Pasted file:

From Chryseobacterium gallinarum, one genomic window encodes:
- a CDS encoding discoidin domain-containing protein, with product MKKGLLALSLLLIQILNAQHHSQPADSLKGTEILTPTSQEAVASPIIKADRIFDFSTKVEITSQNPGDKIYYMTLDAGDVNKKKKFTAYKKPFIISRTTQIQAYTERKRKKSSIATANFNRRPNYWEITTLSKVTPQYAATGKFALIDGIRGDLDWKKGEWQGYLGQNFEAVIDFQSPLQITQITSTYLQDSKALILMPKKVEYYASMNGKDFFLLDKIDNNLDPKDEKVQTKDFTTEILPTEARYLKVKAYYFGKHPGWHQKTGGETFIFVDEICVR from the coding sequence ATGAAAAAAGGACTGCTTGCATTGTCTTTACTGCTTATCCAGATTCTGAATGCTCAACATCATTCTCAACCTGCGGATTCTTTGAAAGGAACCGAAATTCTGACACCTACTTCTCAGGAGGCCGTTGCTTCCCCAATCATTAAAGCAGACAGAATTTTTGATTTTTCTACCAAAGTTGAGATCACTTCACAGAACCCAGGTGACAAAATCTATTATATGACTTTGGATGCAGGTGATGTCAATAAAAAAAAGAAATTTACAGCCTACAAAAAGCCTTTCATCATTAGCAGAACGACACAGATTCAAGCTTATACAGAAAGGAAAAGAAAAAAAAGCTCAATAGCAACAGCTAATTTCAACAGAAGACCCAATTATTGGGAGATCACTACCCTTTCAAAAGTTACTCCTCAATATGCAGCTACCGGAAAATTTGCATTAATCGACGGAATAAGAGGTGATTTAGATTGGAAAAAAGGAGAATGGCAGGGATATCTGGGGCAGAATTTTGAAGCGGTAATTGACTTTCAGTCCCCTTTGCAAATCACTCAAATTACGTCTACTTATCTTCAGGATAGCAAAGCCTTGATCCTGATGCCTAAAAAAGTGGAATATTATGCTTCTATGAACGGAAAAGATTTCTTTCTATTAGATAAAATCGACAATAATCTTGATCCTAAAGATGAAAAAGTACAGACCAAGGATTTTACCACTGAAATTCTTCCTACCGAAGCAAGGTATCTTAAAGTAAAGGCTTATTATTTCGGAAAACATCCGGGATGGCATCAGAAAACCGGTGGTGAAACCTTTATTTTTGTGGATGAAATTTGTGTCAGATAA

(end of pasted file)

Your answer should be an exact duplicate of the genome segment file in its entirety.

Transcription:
From Chryseobacterium gallinarum, one genomic window encodes:
- a CDS encoding discoidin domain-containing protein, with product MKKGLLALSLLLIQILNAQHHSQPADSLKGTEILTPTSQEAVASPIIKADRIFDFSTKVEITSQNPGDKIYYMTLDAGDVNKKKKFTAYKKPFIISRTTQIQAYTERKRKKSSIATANFNRRPNYWEITTLSKVTPQYAATGKFALIDGIRGDLDWKKGEWQGYLGQNFEAVIDFQSPLQITQITSTYLQDSKALILMPKKVEYYASMNGKDFFLLDKIDNNLDPKDEKVQTKDFTTEILPTEARYLKVKAYYFGKHPGWHQKTGGETFIFVDEICVR from the coding sequence ATGAAAAAAGGACTGCTTGCATTGTCTTTACTGCTTATCCAGATTCTGAATGCTCAACATCATTCTCAACCTGCGGATTCTTTGAAAGGAACCGAAATTCTGACACCTACTTCTCAGGAGGCCGTTGCTTCCCCAATCATTAAAGCAGACAGAATTTTTGATTTTTCTACCAAAGTTGAGATCACTTCACAGAACCCAGGTGACAAAATCTATTATATGACTTTGGATGCAGGTGATGTCAATAAAAAAAAGAAATTTACAGCCTACAAAAAGCCTTTCATCATTAGCAGAACGACACAGATTCAAGCTTATACAGAAAGGAAAAGAAAAAAAAGCTCAATAGCAACAGCTAATTTCAACAGAAGACCCAATTATTGGGAGATCACTACCCTTTCAAAAGTTACTCCTCAATATGCAGCTACCGGAAAATTTGCATTAATCGACGGAATAAGAGGTGATTTAGATTGGAAAAAAGGAGAATGGCAGGGATATCTGGGGCAGAATTTTGAAGCGGTAATTGACTTTCAGTCCCCTTTGCAAATCACTCAAATTACGTCTACTTATCTTCAGGATAGCAAAGCCTTGATCCTGATGCCTAAAAAAGTGGAATATTATGCTTCTATGAACGGAAAAGATTTCTTTCTATTAGATAAAATCGACAATAATCTTGATCCTAAAGATGAAAAAGTACAGACCAAGGATTTTACCACTGAAATTCTTCCTACCGAAGCAAGGTATCTTAAAGTAAAGGCTTATTATTTCGGAAAACATCCGGGATGGCATCAGAAAACCGGTGGTGAAACCTTTATTTTTGTGGATGAAATTTGTGTCAGATAA